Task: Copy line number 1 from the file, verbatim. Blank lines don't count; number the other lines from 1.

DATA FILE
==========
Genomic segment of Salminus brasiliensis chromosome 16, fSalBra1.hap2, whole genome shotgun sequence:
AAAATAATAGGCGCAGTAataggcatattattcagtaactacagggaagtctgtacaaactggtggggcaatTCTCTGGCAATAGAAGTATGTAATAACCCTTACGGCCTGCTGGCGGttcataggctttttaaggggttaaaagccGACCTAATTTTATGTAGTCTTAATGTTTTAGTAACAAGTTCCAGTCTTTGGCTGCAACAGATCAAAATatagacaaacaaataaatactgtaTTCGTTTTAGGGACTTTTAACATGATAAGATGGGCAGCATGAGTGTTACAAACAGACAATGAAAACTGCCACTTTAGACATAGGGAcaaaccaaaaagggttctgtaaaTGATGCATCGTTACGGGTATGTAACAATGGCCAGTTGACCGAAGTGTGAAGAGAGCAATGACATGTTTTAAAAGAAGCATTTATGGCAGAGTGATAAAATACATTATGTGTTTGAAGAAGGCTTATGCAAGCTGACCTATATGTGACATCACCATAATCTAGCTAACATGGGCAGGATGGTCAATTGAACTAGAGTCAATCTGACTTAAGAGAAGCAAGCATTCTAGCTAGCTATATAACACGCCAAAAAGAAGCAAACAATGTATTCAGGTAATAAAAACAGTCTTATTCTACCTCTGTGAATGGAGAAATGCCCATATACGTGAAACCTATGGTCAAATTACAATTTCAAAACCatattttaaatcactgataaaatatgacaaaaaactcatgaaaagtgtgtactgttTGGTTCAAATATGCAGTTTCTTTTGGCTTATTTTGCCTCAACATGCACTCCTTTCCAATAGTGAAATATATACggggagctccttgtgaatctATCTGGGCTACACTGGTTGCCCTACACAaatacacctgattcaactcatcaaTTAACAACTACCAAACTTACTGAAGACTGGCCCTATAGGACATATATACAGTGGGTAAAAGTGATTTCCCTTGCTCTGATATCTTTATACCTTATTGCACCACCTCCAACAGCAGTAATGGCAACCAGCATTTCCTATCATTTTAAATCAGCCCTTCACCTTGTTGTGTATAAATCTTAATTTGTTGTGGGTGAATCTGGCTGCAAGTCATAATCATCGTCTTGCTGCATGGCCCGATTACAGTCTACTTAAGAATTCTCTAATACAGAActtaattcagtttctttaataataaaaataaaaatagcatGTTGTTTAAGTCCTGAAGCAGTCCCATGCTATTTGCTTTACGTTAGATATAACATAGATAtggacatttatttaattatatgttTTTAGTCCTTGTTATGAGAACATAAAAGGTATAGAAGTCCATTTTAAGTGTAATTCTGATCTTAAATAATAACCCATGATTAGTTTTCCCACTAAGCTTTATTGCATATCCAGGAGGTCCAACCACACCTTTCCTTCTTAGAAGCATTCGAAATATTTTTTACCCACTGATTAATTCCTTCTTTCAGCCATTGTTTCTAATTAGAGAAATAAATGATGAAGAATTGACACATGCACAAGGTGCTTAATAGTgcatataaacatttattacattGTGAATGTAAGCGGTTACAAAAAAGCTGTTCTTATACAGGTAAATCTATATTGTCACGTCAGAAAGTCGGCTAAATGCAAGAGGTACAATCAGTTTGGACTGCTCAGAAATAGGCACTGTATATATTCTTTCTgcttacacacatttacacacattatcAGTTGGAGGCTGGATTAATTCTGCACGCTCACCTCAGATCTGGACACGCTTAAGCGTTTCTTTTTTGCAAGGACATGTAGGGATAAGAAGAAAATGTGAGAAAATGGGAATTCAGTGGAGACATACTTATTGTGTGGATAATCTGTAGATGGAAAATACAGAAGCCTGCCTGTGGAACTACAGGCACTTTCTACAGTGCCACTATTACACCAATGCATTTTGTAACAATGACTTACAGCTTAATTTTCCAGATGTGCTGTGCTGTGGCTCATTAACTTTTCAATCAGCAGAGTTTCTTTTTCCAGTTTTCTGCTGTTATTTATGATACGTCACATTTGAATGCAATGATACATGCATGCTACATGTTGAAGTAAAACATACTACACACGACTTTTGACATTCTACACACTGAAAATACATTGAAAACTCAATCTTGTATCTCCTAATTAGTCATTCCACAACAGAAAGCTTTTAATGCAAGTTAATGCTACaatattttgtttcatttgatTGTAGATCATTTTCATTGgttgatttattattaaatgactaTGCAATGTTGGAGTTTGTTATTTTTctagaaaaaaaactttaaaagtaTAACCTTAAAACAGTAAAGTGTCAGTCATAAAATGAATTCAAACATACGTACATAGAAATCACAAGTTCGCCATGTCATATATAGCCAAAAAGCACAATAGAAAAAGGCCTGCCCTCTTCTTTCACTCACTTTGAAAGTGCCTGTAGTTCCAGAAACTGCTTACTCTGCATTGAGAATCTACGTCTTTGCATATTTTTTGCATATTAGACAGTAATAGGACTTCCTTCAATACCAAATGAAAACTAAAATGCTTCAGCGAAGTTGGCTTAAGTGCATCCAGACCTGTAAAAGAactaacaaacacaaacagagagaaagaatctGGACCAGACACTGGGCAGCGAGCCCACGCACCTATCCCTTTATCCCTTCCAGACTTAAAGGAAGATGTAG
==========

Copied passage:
Genomic segment of Salminus brasiliensis chromosome 16, fSalBra1.hap2, whole genome shotgun sequence: